This program helps police officers, firefighters, emergency medical technicians, and teachers qualify for mortgages in the areas they serve. Borrowers can receive 50% off a home in what HUD calls a “revitalization area.” They must live in the home for at least three years.
Financing Tips for First-Time Homebuyers
In addition to federal and state government-sponsored lending programs, there are other financial strategies that may help you become a homeowner. Some examples:
• Traditional IRA withdrawals. The IRS allows qualifying first-time homebuyers a one-time, penalty-free withdrawal of up to $10,000 from their IRA if the money is used to buy, build, or rebuild a home. The IRS considers anyone who has not owned a primary residence in the past three years a first-time homebuyer. You will still owe income tax on the IRA withdrawal. If you’re married and your spouse has an IRA, they may also make a penalty-free withdrawal of $10,000 to purchase a home. The downside, of course, is that large withdrawals may jeopardize your retirement savings.
• Roth IRA withdrawals. Because Roth IRA contributions are made with after-tax money, the IRS allows tax- and penalty-free withdrawals of contributions for any reason as long as you’ve held the account for five years. You may also withdraw up to $10,000 in earnings from your Roth IRA without paying taxes or penalties if you are a qualifying first-time homebuyer and you have had the account for five years. With accounts held for less than five years, homebuyers will pay income tax on earnings withdrawn.
• 401(k) loans. If your employer allows borrowing from the 401(k) plan that it sponsors, you may consider taking a loan against the 401(k) account to help finance your home purchase. With most plans, you can borrow up to 50% of your 401(k) balance, up to $50,000, without incurring taxes or penalties. You pay interest on the loan, which is paid into your 401(k) account. You usually have to pay back the loan within five years, but if you’re using the money to buy a house, you may have up to 15 years to repay.
• State and local down payment assistance programs. Usually offered at the regional or county level, these programs provide flexible second mortgages for first-time buyers looking into how to afford a down payment.
• The mortgage credit certificate program. First-time homeowners and those who buy in targeted areas can claim a portion of their mortgage interest as a tax credit, up to $2,000. Any additional interest paid can still be used as an itemized deduction. To qualify for the credit, you must be a first-time homebuyer, live in the home, and meet income and purchase price requirements, which vary by state. If you refinance, the credit disappears, and if you sell the house before nine years, you may have to pay some of the tax credit back. There are fees associated with applying for and receiving the mortgage credit certificate that vary by state. Often the savings from the lifetime of the credit can outweigh these fees.
• Your employer. Your employer may offer access to lower-cost lenders and real estate agents in your area, as well as home buying education courses.
• Your lender. Always ask your lender about any first-time homebuyer grant or down payment assistance programs available from government, nonprofit, and community organizations in your area.
First-time homebuyers in Idaho have a robust selection of options to make a home purchase more accessible and affordable. Idaho programs in hand with federal government lending initiatives may help prospective homeowners participate in this vibrant real estate market.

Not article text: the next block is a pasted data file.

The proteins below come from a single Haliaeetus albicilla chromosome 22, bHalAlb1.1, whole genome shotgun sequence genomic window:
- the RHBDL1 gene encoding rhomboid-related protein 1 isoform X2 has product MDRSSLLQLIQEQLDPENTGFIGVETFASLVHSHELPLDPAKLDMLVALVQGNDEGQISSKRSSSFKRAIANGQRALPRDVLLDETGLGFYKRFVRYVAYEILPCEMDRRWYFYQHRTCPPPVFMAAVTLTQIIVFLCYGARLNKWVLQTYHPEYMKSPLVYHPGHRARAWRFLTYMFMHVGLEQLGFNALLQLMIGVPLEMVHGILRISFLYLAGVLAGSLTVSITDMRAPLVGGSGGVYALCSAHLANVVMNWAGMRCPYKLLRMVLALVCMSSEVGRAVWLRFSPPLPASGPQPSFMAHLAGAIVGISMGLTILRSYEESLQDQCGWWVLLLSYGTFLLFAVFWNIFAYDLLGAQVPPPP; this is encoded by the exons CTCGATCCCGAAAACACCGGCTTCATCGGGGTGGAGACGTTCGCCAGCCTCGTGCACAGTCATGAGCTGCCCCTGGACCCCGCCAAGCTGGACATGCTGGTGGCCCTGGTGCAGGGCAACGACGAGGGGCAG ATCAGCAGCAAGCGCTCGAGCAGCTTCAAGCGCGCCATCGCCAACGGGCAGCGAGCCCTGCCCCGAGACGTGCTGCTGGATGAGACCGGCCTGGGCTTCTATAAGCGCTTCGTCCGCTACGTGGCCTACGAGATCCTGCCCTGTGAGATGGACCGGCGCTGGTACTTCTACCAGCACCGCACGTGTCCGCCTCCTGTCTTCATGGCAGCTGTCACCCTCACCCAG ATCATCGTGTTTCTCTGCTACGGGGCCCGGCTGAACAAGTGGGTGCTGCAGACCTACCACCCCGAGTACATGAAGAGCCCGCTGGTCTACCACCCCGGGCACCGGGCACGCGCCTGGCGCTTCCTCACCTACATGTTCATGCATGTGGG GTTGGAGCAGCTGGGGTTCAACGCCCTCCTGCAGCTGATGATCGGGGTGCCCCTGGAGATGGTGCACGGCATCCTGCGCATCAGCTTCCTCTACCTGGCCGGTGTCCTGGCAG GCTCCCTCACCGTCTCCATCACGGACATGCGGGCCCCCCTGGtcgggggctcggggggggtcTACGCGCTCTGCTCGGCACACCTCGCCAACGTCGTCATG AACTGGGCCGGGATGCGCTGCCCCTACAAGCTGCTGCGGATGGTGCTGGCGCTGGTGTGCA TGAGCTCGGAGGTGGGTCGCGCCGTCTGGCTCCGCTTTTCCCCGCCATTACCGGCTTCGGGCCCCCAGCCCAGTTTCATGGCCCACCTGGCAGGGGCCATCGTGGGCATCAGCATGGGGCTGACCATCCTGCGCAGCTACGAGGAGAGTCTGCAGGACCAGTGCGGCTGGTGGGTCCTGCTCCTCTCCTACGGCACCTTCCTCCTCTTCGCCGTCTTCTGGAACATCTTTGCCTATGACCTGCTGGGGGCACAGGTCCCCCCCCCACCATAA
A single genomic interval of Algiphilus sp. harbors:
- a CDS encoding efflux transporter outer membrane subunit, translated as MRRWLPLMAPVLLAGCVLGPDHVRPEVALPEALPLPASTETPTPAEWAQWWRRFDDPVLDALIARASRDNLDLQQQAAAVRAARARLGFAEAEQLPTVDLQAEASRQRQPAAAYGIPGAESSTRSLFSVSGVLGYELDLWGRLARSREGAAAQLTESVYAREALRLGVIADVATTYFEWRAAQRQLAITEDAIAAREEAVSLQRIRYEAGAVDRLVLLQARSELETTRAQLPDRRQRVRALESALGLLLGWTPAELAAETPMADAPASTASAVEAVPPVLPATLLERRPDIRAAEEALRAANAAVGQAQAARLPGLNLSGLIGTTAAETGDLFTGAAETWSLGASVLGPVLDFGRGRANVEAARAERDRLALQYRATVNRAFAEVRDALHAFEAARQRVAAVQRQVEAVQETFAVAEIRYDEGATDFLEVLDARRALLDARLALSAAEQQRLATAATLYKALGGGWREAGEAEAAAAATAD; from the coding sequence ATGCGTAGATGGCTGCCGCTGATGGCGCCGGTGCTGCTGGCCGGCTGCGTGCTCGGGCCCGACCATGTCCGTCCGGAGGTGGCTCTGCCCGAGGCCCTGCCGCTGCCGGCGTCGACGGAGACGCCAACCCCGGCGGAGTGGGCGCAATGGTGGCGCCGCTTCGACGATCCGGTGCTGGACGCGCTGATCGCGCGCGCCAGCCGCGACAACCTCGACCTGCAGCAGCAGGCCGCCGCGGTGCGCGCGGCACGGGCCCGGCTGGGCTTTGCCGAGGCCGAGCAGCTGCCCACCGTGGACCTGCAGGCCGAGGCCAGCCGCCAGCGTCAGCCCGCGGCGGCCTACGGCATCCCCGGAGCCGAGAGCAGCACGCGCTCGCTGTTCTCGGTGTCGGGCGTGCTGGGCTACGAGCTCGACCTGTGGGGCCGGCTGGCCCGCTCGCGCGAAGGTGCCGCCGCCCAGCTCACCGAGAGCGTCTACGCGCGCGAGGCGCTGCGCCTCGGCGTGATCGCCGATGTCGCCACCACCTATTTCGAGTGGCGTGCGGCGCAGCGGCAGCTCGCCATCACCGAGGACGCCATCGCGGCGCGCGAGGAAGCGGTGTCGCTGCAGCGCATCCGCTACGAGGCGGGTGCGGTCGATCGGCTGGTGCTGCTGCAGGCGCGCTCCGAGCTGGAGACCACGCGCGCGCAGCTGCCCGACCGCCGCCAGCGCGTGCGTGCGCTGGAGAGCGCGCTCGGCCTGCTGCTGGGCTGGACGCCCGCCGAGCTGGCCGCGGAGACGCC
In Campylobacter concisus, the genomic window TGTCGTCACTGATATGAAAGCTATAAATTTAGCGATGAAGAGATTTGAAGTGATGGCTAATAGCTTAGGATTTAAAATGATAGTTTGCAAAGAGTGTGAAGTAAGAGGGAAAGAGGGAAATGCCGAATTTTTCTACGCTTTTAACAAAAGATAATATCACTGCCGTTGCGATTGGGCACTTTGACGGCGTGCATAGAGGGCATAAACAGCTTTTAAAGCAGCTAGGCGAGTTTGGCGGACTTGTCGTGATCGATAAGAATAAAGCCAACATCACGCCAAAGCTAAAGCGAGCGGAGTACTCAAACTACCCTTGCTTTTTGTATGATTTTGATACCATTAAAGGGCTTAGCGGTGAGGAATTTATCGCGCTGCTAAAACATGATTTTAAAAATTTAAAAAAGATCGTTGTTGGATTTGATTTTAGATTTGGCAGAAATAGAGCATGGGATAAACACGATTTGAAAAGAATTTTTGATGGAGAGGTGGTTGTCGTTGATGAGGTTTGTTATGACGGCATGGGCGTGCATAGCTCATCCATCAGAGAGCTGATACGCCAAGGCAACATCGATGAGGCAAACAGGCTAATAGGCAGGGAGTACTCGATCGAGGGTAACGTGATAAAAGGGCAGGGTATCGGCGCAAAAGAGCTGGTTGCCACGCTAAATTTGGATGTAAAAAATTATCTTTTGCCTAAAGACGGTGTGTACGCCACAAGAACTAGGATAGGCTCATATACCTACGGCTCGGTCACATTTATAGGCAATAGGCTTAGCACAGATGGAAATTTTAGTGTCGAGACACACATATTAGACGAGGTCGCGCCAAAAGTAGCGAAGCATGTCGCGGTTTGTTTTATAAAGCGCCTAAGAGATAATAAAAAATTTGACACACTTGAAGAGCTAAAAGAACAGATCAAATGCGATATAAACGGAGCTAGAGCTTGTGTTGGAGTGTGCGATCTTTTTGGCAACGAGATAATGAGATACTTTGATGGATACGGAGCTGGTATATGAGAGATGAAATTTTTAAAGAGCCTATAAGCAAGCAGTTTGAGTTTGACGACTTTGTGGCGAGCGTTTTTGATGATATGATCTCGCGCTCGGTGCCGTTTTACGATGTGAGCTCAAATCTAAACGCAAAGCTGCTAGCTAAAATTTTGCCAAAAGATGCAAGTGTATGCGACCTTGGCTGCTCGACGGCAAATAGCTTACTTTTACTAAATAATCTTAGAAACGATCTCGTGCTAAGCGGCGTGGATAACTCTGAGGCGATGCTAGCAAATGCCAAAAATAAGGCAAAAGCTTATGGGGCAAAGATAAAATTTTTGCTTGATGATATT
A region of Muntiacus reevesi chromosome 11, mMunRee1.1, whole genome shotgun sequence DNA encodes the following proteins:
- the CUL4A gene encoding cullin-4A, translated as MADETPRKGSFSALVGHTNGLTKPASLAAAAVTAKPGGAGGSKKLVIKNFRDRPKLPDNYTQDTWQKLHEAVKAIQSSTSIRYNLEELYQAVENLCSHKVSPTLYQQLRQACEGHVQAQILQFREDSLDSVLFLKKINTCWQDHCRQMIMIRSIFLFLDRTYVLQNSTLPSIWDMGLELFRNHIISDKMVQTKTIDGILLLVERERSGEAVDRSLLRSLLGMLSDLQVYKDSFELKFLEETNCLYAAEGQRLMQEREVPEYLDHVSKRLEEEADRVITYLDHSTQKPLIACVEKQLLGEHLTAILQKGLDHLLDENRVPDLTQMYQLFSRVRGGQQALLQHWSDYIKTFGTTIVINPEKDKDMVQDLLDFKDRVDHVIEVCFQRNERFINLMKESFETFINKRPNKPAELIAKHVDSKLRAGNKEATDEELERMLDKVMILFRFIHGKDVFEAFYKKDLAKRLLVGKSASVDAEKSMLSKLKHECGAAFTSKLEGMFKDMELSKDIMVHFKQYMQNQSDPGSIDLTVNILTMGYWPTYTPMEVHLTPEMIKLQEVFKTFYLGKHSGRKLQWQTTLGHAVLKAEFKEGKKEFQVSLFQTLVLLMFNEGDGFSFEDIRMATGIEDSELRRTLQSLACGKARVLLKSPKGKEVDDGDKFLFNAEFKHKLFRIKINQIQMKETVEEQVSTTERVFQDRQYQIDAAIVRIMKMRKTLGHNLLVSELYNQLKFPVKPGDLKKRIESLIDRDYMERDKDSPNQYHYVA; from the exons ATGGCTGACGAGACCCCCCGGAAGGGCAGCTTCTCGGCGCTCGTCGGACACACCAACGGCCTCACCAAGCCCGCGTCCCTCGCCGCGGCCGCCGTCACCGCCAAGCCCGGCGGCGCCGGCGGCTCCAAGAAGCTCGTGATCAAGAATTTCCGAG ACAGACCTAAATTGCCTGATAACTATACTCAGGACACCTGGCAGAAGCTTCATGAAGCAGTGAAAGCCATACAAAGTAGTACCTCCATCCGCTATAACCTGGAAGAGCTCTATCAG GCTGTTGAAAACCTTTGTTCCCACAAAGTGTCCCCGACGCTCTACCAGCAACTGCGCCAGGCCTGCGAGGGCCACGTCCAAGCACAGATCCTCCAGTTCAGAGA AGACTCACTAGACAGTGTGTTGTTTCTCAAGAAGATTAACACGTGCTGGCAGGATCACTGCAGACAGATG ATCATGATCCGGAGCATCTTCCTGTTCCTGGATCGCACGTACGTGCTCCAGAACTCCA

Make your dream of being a homeowner come true with SoFi’s competitive mortgage rates and down payments as low as 3% to 5% for qualifying first-time homebuyers.
Yes! Good information is key to a successful home-buying experience for anyone, but especially for newcomers, who can easily be overwhelmed by the jargon, technicalities, and magnitude of applying for a mortgage and purchasing a home. First-time homebuyer classes can help. Indeed they are required for some government-sponsored loan programs.
Check with your lender, real estate agent, local nonprofit housing advocacy groups, and state housing finance agency for programs in your area.
Do first-time homebuyers with bad credit qualify for homeownership assistance?
Often they do. Many government and nonprofit homeowner assistance programs are available to people with low credit scores. And often, interest rates and other loan pricing are competitive with those of loans available to borrowers with higher credit scores. That said, almost any lending program has credit qualifications. That’s why it’s important to take all possible steps to improve your credit standing before you go house hunting.
Is there a first-time homebuyer tax credit in Idaho?
Yes. The Idaho mortgage credit certificate program allows homebuyers to claim a federal tax credit for 35% of annual mortgage interest, up to $2,000 each year. There are restrictions based on income, purchase price, and loan type. Lenders can help buyers determine if they are eligible for the credit and, if so, apply for it.
Is there a first-time veteran homebuyer assistance program in Idaho?
The Idaho Home First Loan program includes VA loans for low-income buyers in specific counties. In addition, Idaho veterans may find options in the federal VA and Native American loan programs listed above, many of which are also available through the Idaho Housing and Finance Association.
What credit score do I need for first-time homebuyer assistance in Idaho?
Most programs administered by the Idaho Housing and Finance Association require a credit score of 620 or above. But there are other private, state, and federal loan programs that borrowers with lower scores may be able to access.
What is the average age of first-time homebuyers in Idaho?
Data about Idahoans’ age is sparse, but the average age nationally is 33, according to the National Association of Realtors®.
Photo credit: iStock/SeanPavonePhoto